One example: CivicLab tries to push communities to find novel solutions within the programs that are already working in their communities, rather than starting some new initiative to reach their goals.

That attitude shines through with the work being done in Lawrence County, Indiana, where local employers were thrilled with a prison workforce retraining program … and started asking for more.

“The program was primarily for people who were currently in the justice system, or people who had recently exited. They would earn credentials tied to a job with high demand, and employers were saying “We need more of this,” Pawlicki says, before chuckling.

“Now, obviously we don’t want to send more people to jail just to get more people into this program. But what if we just opened up this existing program that’s already staffed, and start including people who aren’t in the justice system?”

That thinking led to expanding the program to other area adults who needed ongoing career education and training, a particularly valuable addition considering that there are no community colleges or four-year universities in the county.

3. How do rural communities get to define themselves?

Pawlicki used to work at the Indianapolis-based Lumina Foundation, another funder of Open Campus. He notes that the grant requirements for national education philanthropies often come from a well-meaning place but end up forcing rural communities to define themselves not by what they have, but what they are lacking.

There are many institutional reasons why that is the case. It can be difficult to define rural, as I noted in our very first edition of Mile Markers, and that definitional challenge causes problems when trying to fund education innovation in rural areas.

“At the federal level, there are somewhere between 22 to 25 different rural definitions across agencies, and private philanthropy asks communities to prove they are rural,” Pawlicki says.

“We went about our request for proposals in a different way: We said, ‘Don’t worry about sharing all your demographic data with us. If it’s publicly available data, we’ll grab it ourselves. Instead, tell us about your place, and tell us about your people.”

That approach led CivicLab to notice a curious trend. CivicLab received 10 qualified proposals, generally from three different places: those that were “truly rural” by most metrics, those that were in a neighboring county and “rural-adjacent,” and, finally, those that were “rural-serving” but not rural themselves.

“We found that the further away you were from being truly rural-located, the more deficit-language you ended up using in your proposal,” Pawlicki notes, saying those submissions typically included more stats about poverty rates and unemployment rolls.

“Through the trends and data points were similar, proposals from truly rural places took less of a ‘here’s how poor we are’ approach, and more of a ‘here is our rich history: here are the people who came from our community.’”

For Pawlicki, that discovery made it even clearer to him that any definition of rural that does include primary data – that is, insight and information from the people within those communities – is insufficient.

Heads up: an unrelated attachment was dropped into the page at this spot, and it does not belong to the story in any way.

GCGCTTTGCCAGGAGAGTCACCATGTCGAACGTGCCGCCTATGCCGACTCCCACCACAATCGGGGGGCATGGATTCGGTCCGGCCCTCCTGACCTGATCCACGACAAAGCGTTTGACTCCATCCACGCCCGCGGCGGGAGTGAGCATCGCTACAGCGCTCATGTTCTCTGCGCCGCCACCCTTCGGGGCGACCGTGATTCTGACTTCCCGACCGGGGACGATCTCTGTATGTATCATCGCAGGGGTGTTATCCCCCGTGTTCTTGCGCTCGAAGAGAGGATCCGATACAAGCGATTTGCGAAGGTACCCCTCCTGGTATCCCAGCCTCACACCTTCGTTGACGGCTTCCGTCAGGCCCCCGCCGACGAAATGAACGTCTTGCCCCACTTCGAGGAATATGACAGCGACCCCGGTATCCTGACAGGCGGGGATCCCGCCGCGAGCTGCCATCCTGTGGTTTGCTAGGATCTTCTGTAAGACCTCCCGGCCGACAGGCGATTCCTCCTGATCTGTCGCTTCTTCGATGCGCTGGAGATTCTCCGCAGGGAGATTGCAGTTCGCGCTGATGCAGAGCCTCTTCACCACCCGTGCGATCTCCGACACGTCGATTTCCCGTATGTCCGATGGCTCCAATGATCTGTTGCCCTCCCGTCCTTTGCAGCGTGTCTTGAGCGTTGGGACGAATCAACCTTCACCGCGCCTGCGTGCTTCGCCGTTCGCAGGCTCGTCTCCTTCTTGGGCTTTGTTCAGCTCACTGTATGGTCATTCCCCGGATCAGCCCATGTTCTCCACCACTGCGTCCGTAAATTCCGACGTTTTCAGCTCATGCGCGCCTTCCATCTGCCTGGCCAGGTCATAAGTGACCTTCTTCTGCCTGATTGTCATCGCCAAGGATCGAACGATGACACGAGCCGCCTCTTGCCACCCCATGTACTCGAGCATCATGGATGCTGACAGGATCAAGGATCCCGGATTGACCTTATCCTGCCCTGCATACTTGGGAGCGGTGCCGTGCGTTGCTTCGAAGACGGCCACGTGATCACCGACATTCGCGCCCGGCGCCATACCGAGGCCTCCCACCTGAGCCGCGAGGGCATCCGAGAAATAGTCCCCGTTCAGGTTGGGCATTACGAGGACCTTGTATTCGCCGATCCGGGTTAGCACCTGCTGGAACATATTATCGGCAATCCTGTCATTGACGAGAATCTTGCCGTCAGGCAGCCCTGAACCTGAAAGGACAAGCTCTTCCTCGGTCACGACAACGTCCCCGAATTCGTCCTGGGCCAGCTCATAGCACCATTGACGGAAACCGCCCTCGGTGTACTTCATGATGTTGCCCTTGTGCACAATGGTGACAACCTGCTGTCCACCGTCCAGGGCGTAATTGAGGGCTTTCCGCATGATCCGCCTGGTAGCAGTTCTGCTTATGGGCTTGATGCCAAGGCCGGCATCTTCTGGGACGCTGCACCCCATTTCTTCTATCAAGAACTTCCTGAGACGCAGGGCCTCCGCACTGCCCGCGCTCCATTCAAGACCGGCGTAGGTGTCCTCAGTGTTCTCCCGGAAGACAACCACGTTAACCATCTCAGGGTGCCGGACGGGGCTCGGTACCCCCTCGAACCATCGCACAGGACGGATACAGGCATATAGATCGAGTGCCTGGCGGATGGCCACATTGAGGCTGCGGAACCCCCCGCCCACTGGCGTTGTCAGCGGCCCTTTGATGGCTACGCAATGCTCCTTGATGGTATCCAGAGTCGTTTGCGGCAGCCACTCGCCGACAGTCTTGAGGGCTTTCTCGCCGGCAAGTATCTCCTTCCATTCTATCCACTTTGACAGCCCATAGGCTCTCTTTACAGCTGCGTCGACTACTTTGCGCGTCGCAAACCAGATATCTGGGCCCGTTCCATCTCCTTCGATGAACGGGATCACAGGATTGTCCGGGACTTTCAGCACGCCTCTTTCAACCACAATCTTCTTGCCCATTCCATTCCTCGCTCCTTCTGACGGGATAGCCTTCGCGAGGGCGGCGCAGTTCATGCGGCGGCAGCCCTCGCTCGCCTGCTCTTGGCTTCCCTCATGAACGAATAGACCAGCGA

It was also a reminder that rural communities aren’t often given the same opportunity to tout their special nature as urban and suburban communities might.

“As funding agencies and policymakers, we let cities do this all the time: They routinely boast their unique assets when competing for high-profile federal investments,” Pawlicki says. “We don’t allow rural America to do the same thing … or at the very least, we don’t give it the same weight.”

yellow wild flowers sit in the foreground of a mountain landscape
A view from Grand Teton National Park in Wyoming. (Photo by Nick Fouriezos)

More Rural Higher Ed News

The opportunity of rural community colleges. The Fifth Federal Reserve District — comprising a district that includes Maryland, the Carolinas, Virginia and most of West Virginia — released a report analyzing the critical role of community colleges in rural communities, noting that universities and hospital systems typically receive more recognition as “anchor institutions.”

“To the extent that they play a role in ensuring opportunities and achieving efficient outcomes in rural areas, community colleges may represent an undervalued opportunity,” the report concluded.

Wyoming starts student-centered learning efforts. The Cowboy State started its push for instruction and assessments that better align with students’ needs at a kick-off event in Casper, Wyo. that included a keynote from Governor Mark Gordon.

Montana launches statewide micro-credential program. 12 Montana colleges and universities are collaborating with the Education Design Lab, local employers, and other stakeholders to create 12-20 short-term credentialing programs that lead to an associate degree or immediate employment in economically critical fields.

This article first appeared in Mile Markers, a twice monthly newsletter from Open Campus about the role of colleges in rural America. Join the mailing list today to have future editions delivered to your inbox.

The post Nonprofit Shares Three National Lessons about Rural Higher Education appeared first on The Daily Yonder.

Family legacies and the state’s Jim Crow past underlie a fight over mineral rights on a stretch of South Texas scrubland

Descendants of a prominent white family and a formerly enslaved couple are fighting over ownership — and the oil and gas royalties that would come with it — of an 147.5-acre tract that has bound and divided generations of their families.